Pleasant Initiation in Greek

John Ruskin, Praeterita:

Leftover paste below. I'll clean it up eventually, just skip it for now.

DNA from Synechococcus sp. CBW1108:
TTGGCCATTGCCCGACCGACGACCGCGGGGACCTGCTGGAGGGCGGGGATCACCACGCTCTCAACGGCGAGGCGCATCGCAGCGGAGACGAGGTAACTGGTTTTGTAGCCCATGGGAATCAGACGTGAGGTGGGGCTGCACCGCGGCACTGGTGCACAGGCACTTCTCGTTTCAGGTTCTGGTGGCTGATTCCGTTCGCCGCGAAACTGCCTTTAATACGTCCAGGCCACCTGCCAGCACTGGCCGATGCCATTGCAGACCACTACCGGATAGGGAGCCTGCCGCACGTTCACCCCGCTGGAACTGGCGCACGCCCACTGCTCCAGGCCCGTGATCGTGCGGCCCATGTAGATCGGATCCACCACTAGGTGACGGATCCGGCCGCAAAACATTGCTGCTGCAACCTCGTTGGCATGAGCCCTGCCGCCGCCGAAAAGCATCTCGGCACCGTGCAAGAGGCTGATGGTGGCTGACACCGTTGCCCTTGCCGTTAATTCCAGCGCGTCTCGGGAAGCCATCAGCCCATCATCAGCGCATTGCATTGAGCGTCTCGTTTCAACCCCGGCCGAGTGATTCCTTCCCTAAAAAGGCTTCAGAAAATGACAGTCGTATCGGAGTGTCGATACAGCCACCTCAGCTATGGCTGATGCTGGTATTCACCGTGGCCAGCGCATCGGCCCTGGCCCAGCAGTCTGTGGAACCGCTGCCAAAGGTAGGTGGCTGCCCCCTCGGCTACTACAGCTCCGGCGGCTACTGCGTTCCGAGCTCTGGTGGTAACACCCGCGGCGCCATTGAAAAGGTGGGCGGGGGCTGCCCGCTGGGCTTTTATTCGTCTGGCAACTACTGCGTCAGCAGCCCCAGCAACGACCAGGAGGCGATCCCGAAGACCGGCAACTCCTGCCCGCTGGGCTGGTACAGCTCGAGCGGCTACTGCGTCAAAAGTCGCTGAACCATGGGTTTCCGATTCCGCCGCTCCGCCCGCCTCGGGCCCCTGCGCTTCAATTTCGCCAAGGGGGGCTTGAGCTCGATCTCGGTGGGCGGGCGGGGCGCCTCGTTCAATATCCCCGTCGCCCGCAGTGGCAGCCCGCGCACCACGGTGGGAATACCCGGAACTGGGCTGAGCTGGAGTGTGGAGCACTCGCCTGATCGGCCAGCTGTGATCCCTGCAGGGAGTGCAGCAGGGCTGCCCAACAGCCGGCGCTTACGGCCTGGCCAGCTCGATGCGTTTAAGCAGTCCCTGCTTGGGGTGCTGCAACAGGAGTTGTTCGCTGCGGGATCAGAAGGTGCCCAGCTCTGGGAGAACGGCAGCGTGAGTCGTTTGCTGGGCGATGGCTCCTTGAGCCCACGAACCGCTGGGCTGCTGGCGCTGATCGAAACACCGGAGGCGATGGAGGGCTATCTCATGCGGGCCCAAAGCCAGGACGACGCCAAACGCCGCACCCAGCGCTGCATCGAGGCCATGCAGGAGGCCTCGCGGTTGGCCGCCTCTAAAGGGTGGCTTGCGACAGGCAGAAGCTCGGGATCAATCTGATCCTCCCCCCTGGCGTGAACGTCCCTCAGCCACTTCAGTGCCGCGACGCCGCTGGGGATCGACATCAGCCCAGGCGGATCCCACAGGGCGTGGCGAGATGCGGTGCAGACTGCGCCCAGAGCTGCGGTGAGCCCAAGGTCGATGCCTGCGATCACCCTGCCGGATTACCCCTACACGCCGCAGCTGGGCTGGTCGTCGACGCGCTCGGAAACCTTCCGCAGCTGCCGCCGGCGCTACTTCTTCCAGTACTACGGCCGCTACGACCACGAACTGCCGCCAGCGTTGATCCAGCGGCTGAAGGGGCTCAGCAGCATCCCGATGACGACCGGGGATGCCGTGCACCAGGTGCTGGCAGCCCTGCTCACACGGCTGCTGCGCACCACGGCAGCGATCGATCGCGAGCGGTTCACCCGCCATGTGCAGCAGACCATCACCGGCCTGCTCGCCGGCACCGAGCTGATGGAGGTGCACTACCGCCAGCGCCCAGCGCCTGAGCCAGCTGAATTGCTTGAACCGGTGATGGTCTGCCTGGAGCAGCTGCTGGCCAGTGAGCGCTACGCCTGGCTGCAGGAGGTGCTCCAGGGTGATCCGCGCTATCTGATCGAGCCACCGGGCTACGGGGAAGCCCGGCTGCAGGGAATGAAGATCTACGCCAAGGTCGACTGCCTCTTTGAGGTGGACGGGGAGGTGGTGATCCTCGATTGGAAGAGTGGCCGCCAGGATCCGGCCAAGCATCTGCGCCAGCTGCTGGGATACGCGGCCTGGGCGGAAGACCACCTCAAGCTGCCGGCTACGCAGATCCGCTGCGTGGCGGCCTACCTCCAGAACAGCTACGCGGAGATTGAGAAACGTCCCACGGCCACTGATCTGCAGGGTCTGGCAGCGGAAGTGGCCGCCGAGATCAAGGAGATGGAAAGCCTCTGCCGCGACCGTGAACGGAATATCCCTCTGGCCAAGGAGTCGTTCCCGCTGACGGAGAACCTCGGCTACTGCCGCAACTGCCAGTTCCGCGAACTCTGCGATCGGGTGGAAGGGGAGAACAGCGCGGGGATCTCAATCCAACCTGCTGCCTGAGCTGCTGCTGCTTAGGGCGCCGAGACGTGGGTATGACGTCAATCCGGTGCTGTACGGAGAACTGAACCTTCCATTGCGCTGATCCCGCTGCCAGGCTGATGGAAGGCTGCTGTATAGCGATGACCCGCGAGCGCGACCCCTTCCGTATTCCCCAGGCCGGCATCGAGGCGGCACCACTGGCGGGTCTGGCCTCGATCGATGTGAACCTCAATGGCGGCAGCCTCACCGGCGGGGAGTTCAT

“I might be eleven or going on twelve by that time. Miss Andrews, the eldest sister of the ‘Angel in the House,’ was an extremely beautiful girl of seventeen; she sang ‘Tambourgi, Tambourgi’ with great spirit and a rich voice, went at blackberry time on rambles with us at the Norwood Spa, and made me feel generally that there was something in girls that I did not understand, and that was curiously agreeable. And at last, because I was so fond of the Doctor, and he had the reputation (in Walworth) of being a good scholar, my father thought he might pleasantly initiate me in Greek, such initiation having been already too long deferred. The Doctor, it afterwards turned out, knew little more of Greek than the letters, and declensions of nouns; but he wrote the letters prettily, and had an accurate and sensitive ear for rhythm. He began me with the odes of Anacreon, and made me scan both them and my Virgil thoroughly, sometimes, by way of interlude, reciting bits of Shakespeare to me with force and propriety. The Anacreontic metre entirely pleased me, nor less the Anacreontic sentiment. I learned half the odes by heart merely to please myself, and learned with certainty, what in later study of Greek art it has proved extremely advantageous to me to know, that the Greeks liked doves, swallows, and roses just as well as I did.”

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